Dr. James Giordano, Professor of Neurology and Biochemistry at Georgetown University Medical Center, explains that we all have our own individual "peak performance" stress range.
"As stress levels get higher, we begin to fatigue not only biologically, but psychologically and socially, and we perceive the stress and perhaps the stressor as threatening," Giordano says. "The more vulnerable we feel, often, the more volatile we become. That volatility can be a prompt to aggressiveness and violence."
And it doesn't necessarily matter if the stressor is legitimate. "Perceived stress," he says, "is very important. A perceived threat can instill a sense of dread in an individual or group of individuals, and be very influential in guiding their thoughts, emotions and behaviors. Hence," he continues, "the effectiveness of propaganda in advancing ideas whereby a defined other, often also portrayed as 'inhuman,' is intrinsically threatening."
Dehumanization is a highly effective empathy killer. And while I'm not engaging in false equivalences by any stretch here, I can certainly cop to my own fears of the faceless enemies of my ideologies, and how far stuck they are in my own brain.
So before I can even hope to change anyone else's mind, I have to try to understand my own. Dr. Jill Bolte Taylor, neuroanatomist and author of "Whole Brain Living: The Anatomy of Choice and the Four Characters That Drive Our Life," says, "Inside of our brain we have four distinctive characters. The better we get to know those four different characters, our two emotional and our two thinking, we can identify when we're being which, and then we can recognize that in other people."
She continues: "When we dig our heels into something that we are emphatic and passionate about, we are using our limbic system, our emotional system. The left hemisphere emotion is looking for our differences and it is bucking against our differences. This is our fear and our anxiety. The emotion in our right brain is connected to humanity, and is looking for how to collaborate and focus on our similarities. If we're recognizing someone else is in their emphatic, emotional, 'I need to be right, you're wrong' mind, I don't have to react with my comparable character. I can observe. I don't have to engage."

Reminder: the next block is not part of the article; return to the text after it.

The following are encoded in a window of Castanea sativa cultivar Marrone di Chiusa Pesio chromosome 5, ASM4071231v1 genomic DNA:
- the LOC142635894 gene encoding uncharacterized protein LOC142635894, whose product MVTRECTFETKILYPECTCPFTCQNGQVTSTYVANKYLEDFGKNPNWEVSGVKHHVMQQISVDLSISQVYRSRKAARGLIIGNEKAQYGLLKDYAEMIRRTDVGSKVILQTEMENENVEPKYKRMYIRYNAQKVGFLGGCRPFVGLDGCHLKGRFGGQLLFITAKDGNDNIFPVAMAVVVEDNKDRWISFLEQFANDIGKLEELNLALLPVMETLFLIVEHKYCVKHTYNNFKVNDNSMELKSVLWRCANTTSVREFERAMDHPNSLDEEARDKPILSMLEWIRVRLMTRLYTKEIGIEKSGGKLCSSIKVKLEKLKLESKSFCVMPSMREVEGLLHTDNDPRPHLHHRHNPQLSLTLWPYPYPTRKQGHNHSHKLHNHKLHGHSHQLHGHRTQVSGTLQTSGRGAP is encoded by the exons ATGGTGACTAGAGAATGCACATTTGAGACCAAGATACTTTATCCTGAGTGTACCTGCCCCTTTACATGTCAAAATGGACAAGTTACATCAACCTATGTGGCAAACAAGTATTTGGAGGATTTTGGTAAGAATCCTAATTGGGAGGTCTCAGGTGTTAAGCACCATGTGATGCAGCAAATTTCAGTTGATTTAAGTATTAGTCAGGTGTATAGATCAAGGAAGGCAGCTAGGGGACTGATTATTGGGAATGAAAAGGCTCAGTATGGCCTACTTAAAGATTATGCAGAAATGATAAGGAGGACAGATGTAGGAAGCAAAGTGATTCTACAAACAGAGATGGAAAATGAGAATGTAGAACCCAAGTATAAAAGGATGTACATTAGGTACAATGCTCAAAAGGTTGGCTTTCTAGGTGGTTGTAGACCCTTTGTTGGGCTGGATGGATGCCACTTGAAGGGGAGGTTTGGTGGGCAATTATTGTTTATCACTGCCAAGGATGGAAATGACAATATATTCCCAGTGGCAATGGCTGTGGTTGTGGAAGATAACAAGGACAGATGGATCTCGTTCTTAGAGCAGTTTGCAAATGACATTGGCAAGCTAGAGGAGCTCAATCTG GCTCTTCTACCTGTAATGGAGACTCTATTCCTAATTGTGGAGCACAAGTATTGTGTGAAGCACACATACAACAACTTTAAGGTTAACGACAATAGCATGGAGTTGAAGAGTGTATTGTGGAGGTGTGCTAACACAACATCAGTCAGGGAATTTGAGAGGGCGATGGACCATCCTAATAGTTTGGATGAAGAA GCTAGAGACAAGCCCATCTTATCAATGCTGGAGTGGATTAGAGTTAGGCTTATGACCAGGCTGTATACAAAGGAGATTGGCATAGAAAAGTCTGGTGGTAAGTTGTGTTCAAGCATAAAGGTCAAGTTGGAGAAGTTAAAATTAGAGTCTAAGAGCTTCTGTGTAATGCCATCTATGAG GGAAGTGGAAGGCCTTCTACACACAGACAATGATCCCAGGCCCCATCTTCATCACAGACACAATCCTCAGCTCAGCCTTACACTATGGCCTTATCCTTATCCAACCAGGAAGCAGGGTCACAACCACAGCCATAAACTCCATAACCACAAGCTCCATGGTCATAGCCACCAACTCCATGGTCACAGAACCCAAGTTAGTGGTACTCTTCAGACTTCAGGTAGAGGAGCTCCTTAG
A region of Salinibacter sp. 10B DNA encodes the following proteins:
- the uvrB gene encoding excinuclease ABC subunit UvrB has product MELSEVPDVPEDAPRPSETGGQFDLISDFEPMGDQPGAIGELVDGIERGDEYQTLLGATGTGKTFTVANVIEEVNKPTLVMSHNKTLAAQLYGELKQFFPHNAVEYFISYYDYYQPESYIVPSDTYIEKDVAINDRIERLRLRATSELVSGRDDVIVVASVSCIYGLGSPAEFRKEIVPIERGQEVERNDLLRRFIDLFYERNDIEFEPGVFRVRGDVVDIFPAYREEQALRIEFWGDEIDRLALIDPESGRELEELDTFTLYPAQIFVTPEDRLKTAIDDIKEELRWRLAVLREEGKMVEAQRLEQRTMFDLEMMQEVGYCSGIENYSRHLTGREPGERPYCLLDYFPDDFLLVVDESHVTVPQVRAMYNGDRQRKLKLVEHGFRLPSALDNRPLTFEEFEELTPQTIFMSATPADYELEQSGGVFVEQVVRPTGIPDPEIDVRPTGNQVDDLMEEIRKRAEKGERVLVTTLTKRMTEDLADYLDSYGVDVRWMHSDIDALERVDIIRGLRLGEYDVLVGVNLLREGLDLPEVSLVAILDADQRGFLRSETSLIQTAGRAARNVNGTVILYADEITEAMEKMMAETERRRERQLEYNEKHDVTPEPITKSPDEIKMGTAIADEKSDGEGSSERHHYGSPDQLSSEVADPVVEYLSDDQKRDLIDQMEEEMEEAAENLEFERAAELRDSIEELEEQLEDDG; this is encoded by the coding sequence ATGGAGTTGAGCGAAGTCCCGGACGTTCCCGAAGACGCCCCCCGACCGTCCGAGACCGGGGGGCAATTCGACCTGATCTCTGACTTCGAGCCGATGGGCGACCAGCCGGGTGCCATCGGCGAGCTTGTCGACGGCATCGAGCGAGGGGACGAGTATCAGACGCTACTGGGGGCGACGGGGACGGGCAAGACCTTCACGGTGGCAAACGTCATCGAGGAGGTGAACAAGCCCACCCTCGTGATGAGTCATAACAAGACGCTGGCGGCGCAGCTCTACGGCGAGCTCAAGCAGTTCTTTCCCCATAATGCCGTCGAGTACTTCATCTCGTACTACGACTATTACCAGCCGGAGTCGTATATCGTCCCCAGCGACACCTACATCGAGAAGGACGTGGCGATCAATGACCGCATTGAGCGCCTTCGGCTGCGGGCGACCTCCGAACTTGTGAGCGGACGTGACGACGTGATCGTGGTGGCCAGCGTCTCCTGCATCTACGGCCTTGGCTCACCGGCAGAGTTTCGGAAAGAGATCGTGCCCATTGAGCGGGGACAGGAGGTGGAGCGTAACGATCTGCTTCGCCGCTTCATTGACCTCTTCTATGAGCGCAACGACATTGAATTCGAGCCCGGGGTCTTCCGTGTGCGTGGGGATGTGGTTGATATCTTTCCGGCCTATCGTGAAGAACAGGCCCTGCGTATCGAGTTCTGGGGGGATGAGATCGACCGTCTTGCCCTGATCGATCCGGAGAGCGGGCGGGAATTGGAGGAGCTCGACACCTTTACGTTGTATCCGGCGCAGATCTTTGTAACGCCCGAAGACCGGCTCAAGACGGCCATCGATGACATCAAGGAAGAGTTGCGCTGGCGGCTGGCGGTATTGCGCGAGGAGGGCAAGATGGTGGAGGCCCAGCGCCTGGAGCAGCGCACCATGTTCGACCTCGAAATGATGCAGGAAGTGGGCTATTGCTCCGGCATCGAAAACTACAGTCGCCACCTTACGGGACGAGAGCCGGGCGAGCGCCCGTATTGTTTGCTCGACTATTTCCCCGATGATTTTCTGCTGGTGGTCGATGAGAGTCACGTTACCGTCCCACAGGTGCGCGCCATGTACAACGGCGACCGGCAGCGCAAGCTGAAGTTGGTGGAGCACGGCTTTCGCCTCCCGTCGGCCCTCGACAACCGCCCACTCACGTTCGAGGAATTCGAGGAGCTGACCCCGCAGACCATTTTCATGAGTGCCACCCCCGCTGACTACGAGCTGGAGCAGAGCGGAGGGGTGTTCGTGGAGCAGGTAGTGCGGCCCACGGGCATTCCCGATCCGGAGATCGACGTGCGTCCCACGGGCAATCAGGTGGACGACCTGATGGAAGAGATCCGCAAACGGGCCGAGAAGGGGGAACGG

But if for some compelling reason I actually do want to engage, pediatric neuropsychologist and parent coach Dr. Sarah Levin Allen has some ideas. "Our brains compartmentalize and group 'like' information together to be more efficient," she says. "Then, we learn by connecting new information with what we already know. In order to change people's minds, you literally have to find what people already know and slowly connect the dots (or neurons — the cells in the brain) to the new information."
The challenge, as she acknowledges, is finding ways around the intense pressure and high reactivity many of us are facing, and looking for the right openings to approach.
"Most of the time, people whose brains aren't stressed with other things (like processing work or emotions) can find the thing that is 'like' the new information and begin to make the pathways themselves," she says, "thus creating a change of mind. When the new idea is too much of a deviation from what someone knows or when stress reactions block the ability to make pathways, brains need help. When trying to change the mind of someone who is stressed, we actually need to do one of two things: either reduce the stress hormone in the brain by making a connection and reducing negative emotion first or slow down the process delivering ideas in very short bursts that the brain can slowly process."
In other words, you don't have to love your enemies, but you're definitely not going to win them over to your ideas without first getting them to chill out.